from études

Friederike Mayröcker
Translated from the German by Donna Stonecipher

"namely as the lilac bush bloomed my parents went out to a bowling club I was still very small when my parents went out to a bowling club I remember I had no siblings my mother wore 1 tight-fitting short dress she was very beautiful and melancholy she had waved hair and cried often namely as the lilac bush bloomed I remember my grandmother on my mother’s side sat me on 1 bench in the Rubenspark and held my hand, it was winter ’27 I remember my grandfather pulled me onto his lap and started to play his concertina then I got very sick namely as the lilac bush bloomed I remember the world was painted in impasto and I was afraid …….. this motto (was) incidental …….. I remember namely as the locust trees bloomed and the dog Teddy came into the house I let it all wash over me and my youngest aunt wore 1 pleated dress my father seemed anxious and hardly spoke, no one read to me and no songs were sung, the moon shone onto my bed and the stars, SANK DOWN, namely gradually language blossomed and we ran in a circle as the lilac bush bloomed in the schoolyard I remember. All typewriters I remember, namely thought processes everything that fluttered off, namely …….."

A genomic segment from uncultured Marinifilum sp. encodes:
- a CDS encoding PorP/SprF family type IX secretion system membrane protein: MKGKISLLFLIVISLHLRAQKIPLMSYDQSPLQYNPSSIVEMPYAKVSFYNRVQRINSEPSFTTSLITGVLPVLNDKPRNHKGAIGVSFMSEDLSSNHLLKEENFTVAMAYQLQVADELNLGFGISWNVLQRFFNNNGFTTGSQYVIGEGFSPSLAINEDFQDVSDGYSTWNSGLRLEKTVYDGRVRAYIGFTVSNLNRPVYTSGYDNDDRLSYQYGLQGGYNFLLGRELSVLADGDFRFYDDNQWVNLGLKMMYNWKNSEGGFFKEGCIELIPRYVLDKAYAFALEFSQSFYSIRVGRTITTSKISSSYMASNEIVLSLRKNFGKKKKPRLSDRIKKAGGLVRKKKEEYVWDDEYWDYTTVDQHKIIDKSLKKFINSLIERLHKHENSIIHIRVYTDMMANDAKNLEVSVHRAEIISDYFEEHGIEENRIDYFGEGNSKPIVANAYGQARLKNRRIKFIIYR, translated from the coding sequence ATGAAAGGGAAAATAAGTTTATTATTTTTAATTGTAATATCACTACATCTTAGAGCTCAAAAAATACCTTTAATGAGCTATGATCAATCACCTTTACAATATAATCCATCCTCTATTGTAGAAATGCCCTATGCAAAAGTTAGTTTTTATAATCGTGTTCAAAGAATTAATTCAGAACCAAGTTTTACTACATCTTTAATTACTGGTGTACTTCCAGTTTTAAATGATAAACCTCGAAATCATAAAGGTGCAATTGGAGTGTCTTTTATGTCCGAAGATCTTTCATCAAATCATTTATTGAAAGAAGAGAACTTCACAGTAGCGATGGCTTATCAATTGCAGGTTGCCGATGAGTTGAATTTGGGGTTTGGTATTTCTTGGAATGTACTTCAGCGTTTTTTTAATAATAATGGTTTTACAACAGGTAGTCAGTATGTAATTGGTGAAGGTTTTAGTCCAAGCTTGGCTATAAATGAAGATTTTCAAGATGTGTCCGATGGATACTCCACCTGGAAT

14.11.12

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Friederike Mayröcker is widely considered one of the most important Austrian poets of the twentieth and twenty-first centuries. She has published over eighty works since 1956, including poetry, prose, radio plays, and children’s books. Her work has been honoured with many prizes, including the Georg Büchner Prize and the Peter Huchel Prize. She lives in Vienna.

Donna Stonecipher is the author of five books of poetry, most recently Transaction Histories (2018), and one book of prose, Prose Poetry and the City. Her translation of Friederike Mayröcker’s études, which was awarded an NEA translation fellowship, was published in 2020. She lives in Berlin.

"Friederike Mayrocker enjoys a growing reputation as a writer whose art insistently crosses the boundaries between literary forms. Her prose is lyrical, and draws on the work of a wide range of modernist writers, from Gertrude Stein to Virginia Woolf. Beckett and Thomas Bernhard have also influenced her style of bombarding the reader with a mixture of realistic and fantastic images. The device forces the reader to participate in the mental drama which supplants narrative in her work."
—Times Literary Supplement

"The perfection of the life or the perfection of the work: these are the options Yeats set before his fellow poets. It was, he knew, an impossible choice. A life perfected one day disappears, unrecorded. A work can survive but only if one sacrifices one’s life to perfecting it. It is a circle that cannot be squared. Few writers have had the audacity to even attempt it. One of them, the Austrian experimental poet Friederike Mayröcker, is currently in the seventh decade of a career devoted to erasing the distinction between life and work."
—Ryan Ruby, Poetry Foundation

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